From the simple colored hard-boiled egg to the most prestigious Fabergé eggs, the Easter egg has remained a tradition throughout the world.
You can find the printable Easter Egg coloring pictures below. Please browse the page to get them, and then color them with your color. Happy coloring.
Printable Easter Egg Coloring Pages
In the West, in the countryside or the gardens of the house in town, a mysterious egg hunt takes place in the early morning of Easter.
According to tradition, on returning from Rome, the bells that have been silent since Holy Thursday evening used to spread eggs, sounds, casseroles, and other delicacies. The custom of offering eggs or chocolate rabbits is of commercial origin.
Easter Egg Coloring Pages
The German tradition is that children should be given an invisible white rabbit to hide them. In the United States and Alsace, it is a hare; in Thuringia, a stork; in Westphalia, a fox; in Switzerland, a cuckoo.
The custom of offering decorated, dyed, or worked eggs existed long before the Christian era. Since spring is the season when nature is in full bloom, the egg, representing life and rebirth, was probably the first symbol used in rituals dating back to the dawn of time.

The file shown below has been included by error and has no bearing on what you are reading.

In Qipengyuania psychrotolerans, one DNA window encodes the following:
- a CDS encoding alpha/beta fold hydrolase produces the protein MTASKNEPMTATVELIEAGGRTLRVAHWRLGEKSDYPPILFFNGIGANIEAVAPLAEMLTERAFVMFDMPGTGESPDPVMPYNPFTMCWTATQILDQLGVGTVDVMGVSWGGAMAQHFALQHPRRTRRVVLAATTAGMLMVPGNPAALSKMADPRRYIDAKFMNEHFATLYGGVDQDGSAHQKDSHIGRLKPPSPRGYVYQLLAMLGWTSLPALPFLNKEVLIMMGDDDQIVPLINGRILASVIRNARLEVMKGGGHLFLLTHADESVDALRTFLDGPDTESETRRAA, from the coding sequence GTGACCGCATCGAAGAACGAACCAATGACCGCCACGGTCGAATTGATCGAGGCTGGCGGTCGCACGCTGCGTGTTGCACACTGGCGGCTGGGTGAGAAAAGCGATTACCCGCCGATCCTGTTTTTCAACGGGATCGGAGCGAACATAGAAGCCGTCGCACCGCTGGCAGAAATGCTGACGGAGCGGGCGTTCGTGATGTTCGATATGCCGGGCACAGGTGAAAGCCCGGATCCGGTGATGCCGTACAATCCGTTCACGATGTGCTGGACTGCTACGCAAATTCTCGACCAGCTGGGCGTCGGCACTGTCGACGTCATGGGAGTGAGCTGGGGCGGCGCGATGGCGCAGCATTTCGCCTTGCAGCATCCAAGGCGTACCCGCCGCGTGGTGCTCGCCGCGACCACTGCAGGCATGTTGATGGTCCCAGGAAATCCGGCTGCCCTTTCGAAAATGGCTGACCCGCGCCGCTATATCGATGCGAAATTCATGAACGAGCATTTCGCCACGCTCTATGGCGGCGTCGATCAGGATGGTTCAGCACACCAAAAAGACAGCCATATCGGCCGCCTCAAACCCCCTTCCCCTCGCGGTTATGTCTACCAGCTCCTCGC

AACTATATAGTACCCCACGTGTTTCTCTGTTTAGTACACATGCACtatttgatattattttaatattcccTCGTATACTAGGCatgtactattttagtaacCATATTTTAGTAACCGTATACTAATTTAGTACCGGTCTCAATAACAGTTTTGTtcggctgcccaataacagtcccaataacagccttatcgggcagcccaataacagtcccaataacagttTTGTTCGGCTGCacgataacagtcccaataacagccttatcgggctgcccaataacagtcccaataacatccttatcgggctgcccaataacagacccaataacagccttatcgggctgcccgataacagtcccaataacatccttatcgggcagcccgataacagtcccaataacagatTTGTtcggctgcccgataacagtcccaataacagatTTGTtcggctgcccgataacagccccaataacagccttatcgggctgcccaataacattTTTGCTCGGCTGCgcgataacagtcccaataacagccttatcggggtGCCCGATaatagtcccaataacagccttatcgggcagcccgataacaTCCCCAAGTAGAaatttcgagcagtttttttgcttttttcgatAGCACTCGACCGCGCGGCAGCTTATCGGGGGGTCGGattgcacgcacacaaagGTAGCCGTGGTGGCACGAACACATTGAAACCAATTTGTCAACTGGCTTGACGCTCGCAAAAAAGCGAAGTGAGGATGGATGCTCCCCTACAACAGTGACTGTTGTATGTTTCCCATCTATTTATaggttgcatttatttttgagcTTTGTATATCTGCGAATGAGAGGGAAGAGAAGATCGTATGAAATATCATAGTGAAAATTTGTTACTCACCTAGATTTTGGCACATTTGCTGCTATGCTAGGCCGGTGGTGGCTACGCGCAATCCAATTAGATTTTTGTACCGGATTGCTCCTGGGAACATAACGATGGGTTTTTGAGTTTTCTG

In the spring, the Egyptians and Persians used to dye eggs and offer them as a symbol of the renewal of life. In Gallic antiquity, druids dyed eggs red in honor of the sun.
For the Jews, the egg is the symbol of life but also death. The liberation of the Hebrew people cost many lives, and happiness is never absolute for the Hebrews.
At Passover, the Jews dip an egg in salt water in remembrance of all the tears they shed at the loss of their independence.
In the Christian tradition, eating eggs during Lent was forbidden. This is also the reason why pancakes were eaten on Mardi Gras, the last day of Lent: the leftover eggs were used.
The end of Lent and, therefore, the feast of Easter made it possible to put it back in the spotlight. In the XIIth century, a tradition had established the exchange of blessed eggs in the church.
The noblemen then took up this custom again by having jewel eggs made: they ordered eggs decorated with delicate paint, enamel, or precious stones from painters, goldsmiths, or engravers. This is how the tradition of decorating Easter eggs was born.